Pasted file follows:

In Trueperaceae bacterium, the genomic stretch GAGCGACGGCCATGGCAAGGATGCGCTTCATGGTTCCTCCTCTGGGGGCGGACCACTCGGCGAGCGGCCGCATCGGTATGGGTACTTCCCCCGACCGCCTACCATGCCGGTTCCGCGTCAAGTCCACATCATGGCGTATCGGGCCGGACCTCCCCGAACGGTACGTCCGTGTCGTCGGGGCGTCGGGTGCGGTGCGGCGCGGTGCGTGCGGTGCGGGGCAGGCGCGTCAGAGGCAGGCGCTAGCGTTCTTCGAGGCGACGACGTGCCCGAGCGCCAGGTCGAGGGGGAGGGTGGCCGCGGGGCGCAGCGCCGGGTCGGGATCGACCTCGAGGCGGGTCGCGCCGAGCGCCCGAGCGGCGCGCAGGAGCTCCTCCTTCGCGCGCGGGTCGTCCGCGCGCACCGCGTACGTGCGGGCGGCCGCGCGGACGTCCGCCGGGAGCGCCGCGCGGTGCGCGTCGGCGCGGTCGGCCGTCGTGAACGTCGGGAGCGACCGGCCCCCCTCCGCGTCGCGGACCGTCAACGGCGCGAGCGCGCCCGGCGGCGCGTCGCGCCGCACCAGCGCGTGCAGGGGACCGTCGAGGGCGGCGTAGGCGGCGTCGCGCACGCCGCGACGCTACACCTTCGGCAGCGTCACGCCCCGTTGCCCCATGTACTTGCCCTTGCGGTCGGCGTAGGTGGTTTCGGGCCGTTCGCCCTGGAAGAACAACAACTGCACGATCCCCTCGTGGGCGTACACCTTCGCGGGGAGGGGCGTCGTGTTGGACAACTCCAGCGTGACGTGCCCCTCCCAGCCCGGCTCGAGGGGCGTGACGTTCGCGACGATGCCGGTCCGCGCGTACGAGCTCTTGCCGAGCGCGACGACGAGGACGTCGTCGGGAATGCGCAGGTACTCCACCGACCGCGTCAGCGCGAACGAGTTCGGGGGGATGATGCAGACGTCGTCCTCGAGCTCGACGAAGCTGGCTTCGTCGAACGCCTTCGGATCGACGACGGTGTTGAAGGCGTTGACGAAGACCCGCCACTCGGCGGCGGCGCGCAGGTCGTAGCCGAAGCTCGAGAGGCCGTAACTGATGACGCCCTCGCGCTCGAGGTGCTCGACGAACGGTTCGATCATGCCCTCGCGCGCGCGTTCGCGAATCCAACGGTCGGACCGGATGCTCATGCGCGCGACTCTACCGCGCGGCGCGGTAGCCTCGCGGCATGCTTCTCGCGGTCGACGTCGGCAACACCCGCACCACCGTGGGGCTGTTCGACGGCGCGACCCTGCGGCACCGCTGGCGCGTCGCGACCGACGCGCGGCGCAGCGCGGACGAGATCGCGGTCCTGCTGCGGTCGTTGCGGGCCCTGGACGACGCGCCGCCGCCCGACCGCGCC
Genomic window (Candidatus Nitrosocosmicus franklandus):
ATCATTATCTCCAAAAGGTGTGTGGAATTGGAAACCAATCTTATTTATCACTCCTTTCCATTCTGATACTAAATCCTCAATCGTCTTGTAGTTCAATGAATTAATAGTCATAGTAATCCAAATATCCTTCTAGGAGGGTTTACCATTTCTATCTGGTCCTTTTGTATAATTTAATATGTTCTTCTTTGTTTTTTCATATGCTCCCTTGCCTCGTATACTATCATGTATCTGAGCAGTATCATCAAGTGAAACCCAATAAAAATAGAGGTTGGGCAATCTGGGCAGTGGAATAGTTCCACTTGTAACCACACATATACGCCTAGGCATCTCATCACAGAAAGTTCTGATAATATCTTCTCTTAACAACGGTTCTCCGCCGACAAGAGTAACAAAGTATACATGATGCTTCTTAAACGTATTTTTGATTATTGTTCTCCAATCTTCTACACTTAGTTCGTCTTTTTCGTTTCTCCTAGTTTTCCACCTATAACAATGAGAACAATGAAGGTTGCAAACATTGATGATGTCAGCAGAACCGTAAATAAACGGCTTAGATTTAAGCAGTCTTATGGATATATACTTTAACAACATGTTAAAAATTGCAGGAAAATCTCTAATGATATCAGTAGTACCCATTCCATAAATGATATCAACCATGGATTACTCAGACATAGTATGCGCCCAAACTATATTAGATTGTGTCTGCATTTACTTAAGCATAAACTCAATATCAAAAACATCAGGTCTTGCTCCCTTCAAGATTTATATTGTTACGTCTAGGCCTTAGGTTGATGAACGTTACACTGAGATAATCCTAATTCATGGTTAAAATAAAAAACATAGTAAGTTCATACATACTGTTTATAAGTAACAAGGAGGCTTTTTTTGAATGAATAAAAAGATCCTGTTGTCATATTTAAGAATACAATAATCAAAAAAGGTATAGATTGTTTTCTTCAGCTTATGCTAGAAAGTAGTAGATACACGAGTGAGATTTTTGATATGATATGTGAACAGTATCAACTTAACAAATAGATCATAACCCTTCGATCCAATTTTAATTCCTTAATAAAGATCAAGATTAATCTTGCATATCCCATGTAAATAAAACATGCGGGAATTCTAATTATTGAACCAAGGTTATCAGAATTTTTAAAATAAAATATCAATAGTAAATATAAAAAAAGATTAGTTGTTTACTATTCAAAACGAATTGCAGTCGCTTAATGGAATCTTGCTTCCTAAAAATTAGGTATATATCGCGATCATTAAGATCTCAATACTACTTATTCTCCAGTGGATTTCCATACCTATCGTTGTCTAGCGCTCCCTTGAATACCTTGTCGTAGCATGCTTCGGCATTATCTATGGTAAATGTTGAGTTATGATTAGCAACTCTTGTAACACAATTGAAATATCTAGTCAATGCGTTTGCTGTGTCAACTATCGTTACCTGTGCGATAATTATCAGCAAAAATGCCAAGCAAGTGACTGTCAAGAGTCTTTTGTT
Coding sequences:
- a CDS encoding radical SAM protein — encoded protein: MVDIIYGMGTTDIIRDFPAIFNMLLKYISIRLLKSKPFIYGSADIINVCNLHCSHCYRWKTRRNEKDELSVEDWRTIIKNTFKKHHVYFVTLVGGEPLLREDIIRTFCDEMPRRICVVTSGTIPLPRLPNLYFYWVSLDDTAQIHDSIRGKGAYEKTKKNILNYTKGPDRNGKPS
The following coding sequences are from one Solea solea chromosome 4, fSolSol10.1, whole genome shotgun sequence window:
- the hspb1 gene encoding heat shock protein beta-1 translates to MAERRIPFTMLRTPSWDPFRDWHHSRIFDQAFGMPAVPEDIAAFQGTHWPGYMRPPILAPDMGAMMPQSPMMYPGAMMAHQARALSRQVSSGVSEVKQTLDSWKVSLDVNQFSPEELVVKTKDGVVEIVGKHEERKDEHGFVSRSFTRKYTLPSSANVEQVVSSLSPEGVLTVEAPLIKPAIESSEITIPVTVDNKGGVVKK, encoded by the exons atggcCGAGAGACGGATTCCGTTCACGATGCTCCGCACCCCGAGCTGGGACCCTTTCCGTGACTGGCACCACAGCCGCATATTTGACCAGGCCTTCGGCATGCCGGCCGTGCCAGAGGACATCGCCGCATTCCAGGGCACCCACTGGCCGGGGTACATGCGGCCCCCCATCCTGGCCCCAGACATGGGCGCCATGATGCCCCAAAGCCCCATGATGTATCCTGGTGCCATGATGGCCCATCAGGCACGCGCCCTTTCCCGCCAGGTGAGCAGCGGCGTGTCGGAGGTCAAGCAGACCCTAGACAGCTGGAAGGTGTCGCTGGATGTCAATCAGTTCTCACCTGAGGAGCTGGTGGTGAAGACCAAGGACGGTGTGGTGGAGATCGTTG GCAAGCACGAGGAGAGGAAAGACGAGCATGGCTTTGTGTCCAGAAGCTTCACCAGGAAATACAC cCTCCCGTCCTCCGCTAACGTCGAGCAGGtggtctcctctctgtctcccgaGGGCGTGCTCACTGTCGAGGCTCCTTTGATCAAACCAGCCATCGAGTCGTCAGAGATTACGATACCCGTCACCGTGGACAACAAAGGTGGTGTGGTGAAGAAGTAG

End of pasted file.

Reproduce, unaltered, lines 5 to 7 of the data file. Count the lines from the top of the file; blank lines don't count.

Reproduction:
- a CDS encoding radical SAM protein — encoded protein: MVDIIYGMGTTDIIRDFPAIFNMLLKYISIRLLKSKPFIYGSADIINVCNLHCSHCYRWKTRRNEKDELSVEDWRTIIKNTFKKHHVYFVTLVGGEPLLREDIIRTFCDEMPRRICVVTSGTIPLPRLPNLYFYWVSLDDTAQIHDSIRGKGAYEKTKKNILNYTKGPDRNGKPS
The following coding sequences are from one Solea solea chromosome 4, fSolSol10.1, whole genome shotgun sequence window:
- the hspb1 gene encoding heat shock protein beta-1 translates to MAERRIPFTMLRTPSWDPFRDWHHSRIFDQAFGMPAVPEDIAAFQGTHWPGYMRPPILAPDMGAMMPQSPMMYPGAMMAHQARALSRQVSSGVSEVKQTLDSWKVSLDVNQFSPEELVVKTKDGVVEIVGKHEERKDEHGFVSRSFTRKYTLPSSANVEQVVSSLSPEGVLTVEAPLIKPAIESSEITIPVTVDNKGGVVKK, encoded by the exons atggcCGAGAGACGGATTCCGTTCACGATGCTCCGCACCCCGAGCTGGGACCCTTTCCGTGACTGGCACCACAGCCGCATATTTGACCAGGCCTTCGGCATGCCGGCCGTGCCAGAGGACATCGCCGCATTCCAGGGCACCCACTGGCCGGGGTACATGCGGCCCCCCATCCTGGCCCCAGACATGGGCGCCATGATGCCCCAAAGCCCCATGATGTATCCTGGTGCCATGATGGCCCATCAGGCACGCGCCCTTTCCCGCCAGGTGAGCAGCGGCGTGTCGGAGGTCAAGCAGACCCTAGACAGCTGGAAGGTGTCGCTGGATGTCAATCAGTTCTCACCTGAGGAGCTGGTGGTGAAGACCAAGGACGGTGTGGTGGAGATCGTTG GCAAGCACGAGGAGAGGAAAGACGAGCATGGCTTTGTGTCCAGAAGCTTCACCAGGAAATACAC cCTCCCGTCCTCCGCTAACGTCGAGCAGGtggtctcctctctgtctcccgaGGGCGTGCTCACTGTCGAGGCTCCTTTGATCAAACCAGCCATCGAGTCGTCAGAGATTACGATACCCGTCACCGTGGACAACAAAGGTGGTGTGGTGAAGAAGTAG